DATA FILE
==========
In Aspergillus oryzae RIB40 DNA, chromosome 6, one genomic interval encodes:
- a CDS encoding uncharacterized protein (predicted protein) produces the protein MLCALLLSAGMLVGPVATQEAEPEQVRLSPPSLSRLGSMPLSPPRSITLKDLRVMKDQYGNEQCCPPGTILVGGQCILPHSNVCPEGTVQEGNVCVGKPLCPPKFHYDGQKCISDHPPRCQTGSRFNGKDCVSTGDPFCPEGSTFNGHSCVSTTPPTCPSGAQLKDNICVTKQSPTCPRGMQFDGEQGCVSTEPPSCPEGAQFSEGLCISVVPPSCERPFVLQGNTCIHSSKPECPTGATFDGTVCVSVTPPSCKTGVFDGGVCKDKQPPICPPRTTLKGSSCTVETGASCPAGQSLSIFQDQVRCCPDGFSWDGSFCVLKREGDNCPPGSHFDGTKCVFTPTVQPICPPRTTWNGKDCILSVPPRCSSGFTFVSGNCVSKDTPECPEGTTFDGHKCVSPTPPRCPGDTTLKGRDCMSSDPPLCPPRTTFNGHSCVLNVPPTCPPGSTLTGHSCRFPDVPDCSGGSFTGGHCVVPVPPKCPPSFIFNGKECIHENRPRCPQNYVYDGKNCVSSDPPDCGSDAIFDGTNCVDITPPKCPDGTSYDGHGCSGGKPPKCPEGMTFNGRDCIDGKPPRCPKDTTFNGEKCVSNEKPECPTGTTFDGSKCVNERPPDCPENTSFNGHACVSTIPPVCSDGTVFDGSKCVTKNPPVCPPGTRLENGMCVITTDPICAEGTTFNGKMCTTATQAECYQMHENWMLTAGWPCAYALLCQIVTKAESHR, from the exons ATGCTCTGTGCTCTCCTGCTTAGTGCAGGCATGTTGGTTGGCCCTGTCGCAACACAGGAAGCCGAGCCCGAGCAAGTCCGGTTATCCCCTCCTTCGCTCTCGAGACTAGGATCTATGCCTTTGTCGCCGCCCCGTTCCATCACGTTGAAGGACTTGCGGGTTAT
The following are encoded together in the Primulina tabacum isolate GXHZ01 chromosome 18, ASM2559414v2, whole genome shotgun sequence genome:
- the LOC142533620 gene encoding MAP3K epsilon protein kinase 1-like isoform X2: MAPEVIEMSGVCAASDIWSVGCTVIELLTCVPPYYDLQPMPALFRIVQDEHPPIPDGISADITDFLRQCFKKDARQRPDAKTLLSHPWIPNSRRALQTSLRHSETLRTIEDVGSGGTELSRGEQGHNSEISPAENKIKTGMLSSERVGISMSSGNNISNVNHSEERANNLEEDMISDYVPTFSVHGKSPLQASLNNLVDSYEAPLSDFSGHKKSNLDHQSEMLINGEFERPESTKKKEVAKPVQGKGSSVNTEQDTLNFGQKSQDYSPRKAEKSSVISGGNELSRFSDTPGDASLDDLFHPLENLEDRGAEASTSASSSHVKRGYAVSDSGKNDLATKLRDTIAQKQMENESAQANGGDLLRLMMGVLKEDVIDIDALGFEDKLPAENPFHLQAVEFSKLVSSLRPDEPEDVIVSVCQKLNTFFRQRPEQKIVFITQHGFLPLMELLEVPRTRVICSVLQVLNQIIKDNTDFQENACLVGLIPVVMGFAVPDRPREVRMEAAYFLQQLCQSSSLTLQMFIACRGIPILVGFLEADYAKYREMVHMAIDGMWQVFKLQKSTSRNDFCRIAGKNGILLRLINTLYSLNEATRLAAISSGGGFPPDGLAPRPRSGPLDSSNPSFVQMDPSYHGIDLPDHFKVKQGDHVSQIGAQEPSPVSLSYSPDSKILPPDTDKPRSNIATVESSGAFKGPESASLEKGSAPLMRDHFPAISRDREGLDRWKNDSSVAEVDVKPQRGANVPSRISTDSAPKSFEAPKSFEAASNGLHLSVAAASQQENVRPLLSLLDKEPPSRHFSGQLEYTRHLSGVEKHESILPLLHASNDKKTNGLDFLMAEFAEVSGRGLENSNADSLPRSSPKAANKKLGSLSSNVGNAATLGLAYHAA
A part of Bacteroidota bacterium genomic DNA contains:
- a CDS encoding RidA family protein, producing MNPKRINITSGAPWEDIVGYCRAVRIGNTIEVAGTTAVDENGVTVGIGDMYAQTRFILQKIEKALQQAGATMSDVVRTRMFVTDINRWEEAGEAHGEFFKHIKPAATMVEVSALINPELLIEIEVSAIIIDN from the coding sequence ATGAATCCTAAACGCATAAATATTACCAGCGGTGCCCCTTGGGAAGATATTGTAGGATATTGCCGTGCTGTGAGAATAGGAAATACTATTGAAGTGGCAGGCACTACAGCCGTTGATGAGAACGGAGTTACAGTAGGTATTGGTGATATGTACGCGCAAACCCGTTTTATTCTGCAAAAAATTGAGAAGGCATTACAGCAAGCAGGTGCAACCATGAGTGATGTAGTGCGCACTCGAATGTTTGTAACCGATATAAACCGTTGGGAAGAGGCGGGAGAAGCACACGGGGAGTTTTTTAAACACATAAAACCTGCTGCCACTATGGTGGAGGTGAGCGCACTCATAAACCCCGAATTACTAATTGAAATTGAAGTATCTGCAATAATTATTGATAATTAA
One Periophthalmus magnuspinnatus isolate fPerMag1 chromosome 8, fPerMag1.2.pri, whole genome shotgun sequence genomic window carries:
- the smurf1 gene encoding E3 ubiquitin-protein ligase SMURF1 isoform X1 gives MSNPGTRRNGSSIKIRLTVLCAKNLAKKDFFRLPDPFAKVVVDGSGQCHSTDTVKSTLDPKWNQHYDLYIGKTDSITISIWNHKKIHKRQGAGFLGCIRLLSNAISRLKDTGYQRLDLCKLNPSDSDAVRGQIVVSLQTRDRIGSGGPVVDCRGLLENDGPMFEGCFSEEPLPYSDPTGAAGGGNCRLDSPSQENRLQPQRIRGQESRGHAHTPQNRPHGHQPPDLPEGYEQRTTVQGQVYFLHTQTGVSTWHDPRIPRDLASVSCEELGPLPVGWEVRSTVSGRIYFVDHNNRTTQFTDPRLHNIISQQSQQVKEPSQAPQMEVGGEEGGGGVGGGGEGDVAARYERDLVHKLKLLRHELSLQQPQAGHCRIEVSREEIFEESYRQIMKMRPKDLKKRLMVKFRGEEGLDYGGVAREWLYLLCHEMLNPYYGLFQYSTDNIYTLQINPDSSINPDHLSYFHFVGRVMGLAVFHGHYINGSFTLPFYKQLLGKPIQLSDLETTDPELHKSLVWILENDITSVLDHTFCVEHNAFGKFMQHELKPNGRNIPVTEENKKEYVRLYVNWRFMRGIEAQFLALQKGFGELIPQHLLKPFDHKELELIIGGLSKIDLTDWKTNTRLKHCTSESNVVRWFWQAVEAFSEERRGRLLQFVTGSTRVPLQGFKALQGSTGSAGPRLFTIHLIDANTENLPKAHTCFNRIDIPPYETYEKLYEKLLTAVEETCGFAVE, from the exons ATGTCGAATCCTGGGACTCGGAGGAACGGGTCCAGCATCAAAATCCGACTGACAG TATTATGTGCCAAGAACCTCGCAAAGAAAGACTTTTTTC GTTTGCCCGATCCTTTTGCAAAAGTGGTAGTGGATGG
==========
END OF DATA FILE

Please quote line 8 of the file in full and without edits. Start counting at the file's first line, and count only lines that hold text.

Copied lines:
- the smurf1 gene encoding E3 ubiquitin-protein ligase SMURF1 isoform X1 gives MSNPGTRRNGSSIKIRLTVLCAKNLAKKDFFRLPDPFAKVVVDGSGQCHSTDTVKSTLDPKWNQHYDLYIGKTDSITISIWNHKKIHKRQGAGFLGCIRLLSNAISRLKDTGYQRLDLCKLNPSDSDAVRGQIVVSLQTRDRIGSGGPVVDCRGLLENDGPMFEGCFSEEPLPYSDPTGAAGGGNCRLDSPSQENRLQPQRIRGQESRGHAHTPQNRPHGHQPPDLPEGYEQRTTVQGQVYFLHTQTGVSTWHDPRIPRDLASVSCEELGPLPVGWEVRSTVSGRIYFVDHNNRTTQFTDPRLHNIISQQSQQVKEPSQAPQMEVGGEEGGGGVGGGGEGDVAARYERDLVHKLKLLRHELSLQQPQAGHCRIEVSREEIFEESYRQIMKMRPKDLKKRLMVKFRGEEGLDYGGVAREWLYLLCHEMLNPYYGLFQYSTDNIYTLQINPDSSINPDHLSYFHFVGRVMGLAVFHGHYINGSFTLPFYKQLLGKPIQLSDLETTDPELHKSLVWILENDITSVLDHTFCVEHNAFGKFMQHELKPNGRNIPVTEENKKEYVRLYVNWRFMRGIEAQFLALQKGFGELIPQHLLKPFDHKELELIIGGLSKIDLTDWKTNTRLKHCTSESNVVRWFWQAVEAFSEERRGRLLQFVTGSTRVPLQGFKALQGSTGSAGPRLFTIHLIDANTENLPKAHTCFNRIDIPPYETYEKLYEKLLTAVEETCGFAVE, from the exons ATGTCGAATCCTGGGACTCGGAGGAACGGGTCCAGCATCAAAATCCGACTGACAG TATTATGTGCCAAGAACCTCGCAAAGAAAGACTTTTTTC GTTTGCCCGATCCTTTTGCAAAAGTGGTAGTGGATGG